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Are you interested in a unique holiday experience that offers the satisfaction of helping a remote community help themselves? Does the thought of getting an insider’s view of life and culture with a remote island community interest you? If so, we want to hear from you.
Our first Telling Stories Tour was a great success. We travelled to the remote villages of Rambutso to engage the leaders and community. Using the time honoured method of "telling stories" (sharing experiences), we strengthened community relationships, deepened our understanding of their way of life, their needs and environmental constraints.
Below an article written by Lynne on how PADI's free diving courses conducted by Brad Greentree during the Telling Stories Tour 2008 already saved a life. Watch the interview with local diver Nicky Holen on
Our first Telling Stories Tour was a great success. We travelled to the remote villages of Rambutso to engage the leaders and community. Using the time honoured method of "telling stories" (sharing experiences), we strengthened community relationships, deepened our understanding of their way of life, their needs and environmental constraints.

The motivation for setting up FOR was the death of my youngest brother Fred. Aged 24, Fred was a beche-de-mer (sea cucumber) diver. He died from shallow water black out, an occurrence that is sadly all too familiar in the Pacific.
To help address this FOR and friends helped 75 Rambutso divers complete the PADI “How to Free Dive Safely” course in March this year. In an incredible turn of events, we have just learned that one of these divers – and Fred’s best friend, Nicky Holen - was involved in a diving incident that resulted in him saving the life of his diving buddy. We interviewed Nicky and his story is translated below.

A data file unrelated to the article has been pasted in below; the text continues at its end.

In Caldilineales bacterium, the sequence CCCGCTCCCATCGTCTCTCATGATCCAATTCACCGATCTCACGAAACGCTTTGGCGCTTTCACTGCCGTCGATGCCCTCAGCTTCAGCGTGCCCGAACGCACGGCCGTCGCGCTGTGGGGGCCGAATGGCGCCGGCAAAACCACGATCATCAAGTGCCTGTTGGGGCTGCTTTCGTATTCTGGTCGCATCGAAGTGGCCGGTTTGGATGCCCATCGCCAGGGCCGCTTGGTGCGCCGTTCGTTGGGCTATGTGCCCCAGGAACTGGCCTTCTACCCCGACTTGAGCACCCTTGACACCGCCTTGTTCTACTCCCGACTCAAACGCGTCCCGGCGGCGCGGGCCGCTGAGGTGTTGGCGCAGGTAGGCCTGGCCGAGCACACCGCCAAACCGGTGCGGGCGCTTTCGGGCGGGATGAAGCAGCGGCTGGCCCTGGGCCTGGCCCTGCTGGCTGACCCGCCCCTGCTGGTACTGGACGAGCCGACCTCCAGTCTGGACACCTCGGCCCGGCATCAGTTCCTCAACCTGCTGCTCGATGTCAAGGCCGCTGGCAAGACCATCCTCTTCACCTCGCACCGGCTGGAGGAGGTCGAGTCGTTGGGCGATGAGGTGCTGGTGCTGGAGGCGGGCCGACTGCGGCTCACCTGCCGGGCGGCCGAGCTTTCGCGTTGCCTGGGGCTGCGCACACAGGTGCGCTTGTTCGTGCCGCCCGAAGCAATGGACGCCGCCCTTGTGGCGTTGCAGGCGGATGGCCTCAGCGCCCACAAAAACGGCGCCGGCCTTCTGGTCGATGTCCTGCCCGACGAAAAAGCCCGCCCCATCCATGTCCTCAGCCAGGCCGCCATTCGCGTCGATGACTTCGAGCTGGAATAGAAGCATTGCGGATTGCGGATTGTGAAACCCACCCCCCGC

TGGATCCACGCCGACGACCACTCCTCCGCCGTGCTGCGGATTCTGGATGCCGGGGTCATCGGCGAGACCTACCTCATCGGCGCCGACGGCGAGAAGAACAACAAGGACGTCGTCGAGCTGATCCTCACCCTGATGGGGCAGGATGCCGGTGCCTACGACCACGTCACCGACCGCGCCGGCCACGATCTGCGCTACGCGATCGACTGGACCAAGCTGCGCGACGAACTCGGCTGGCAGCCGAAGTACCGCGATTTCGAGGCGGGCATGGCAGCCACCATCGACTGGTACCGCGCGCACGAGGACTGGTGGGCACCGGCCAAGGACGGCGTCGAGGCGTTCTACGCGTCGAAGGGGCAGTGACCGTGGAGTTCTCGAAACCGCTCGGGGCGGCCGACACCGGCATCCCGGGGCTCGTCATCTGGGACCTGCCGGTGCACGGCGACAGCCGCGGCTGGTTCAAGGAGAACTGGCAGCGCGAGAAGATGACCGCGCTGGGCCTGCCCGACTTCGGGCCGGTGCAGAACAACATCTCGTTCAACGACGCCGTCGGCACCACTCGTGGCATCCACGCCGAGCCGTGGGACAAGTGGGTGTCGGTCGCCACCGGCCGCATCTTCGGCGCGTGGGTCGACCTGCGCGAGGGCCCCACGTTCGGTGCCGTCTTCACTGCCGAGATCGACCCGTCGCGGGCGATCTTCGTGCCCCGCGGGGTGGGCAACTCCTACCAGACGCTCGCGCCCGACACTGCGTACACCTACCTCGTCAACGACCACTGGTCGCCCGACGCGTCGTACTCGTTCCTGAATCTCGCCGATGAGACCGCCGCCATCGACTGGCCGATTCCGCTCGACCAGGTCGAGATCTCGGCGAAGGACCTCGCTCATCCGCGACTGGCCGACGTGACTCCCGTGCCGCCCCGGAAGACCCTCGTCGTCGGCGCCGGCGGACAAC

“We had been given training in how to dive and then we were out diving. We had a few days diving and everything was alright and then on the last day, something happened. One man didn't come up. He had dived down in the water to spear a white tooth (a type of beche-de-mer). He went down and speared the white tooth.“
Nicky stayed on the boat/canoe while his mate dived.
“After he speared a fish, he started to return to the surface but he ran out of breath. I saw that he was struggling to come up for air but then he did not have any strength left, he was water logged and started to sink. I dived in to save him but he was too heavy to be brought up to the surface so I signed for more help and another person came to help me. We each put one arm under his armpit and brought him up to the surface and then he started to breath and he cried.”
Nick said how happy he was being shown by FOR on how to dive safely. Recounting the story, Nicky said: “The dive training we did was a very important thing. This was the first time I had ever saved anyone like this. The training we did with Friends of Rambutso who came and showed us how to dive safely really helped me. It can help other divers in other areas in the future. What I think is that we must extend it to others so they can learn how to dive and help rescue others who can't make it to the top.”
Nicky’s story shows how your support is bringing positive change in meaningful ways to the people of Rambutso. This happy ending is also owed in no small way to our wonderful supporters including the folks at PADI who donated their training material and certificates, Project Aware who donated their coral reef health check tools, Tabata Australia who kitted the group out in great snorkel gear at discounted prices, and last of all to Master Instructor Brad Greentree of Pro Dive Drummoyne. Brad conducted the training sessions with side-kick Ruud Dautzenberg. The sessions were a trip highlight and in spite of language difficulties, the pair still managed to have the group sniggering at naughty underwater signals, proving some things truly are universal!
Below Brad's first hand account of our Telling Stories Tour 2008 and watch a shortened version of Rambutso - The Movie on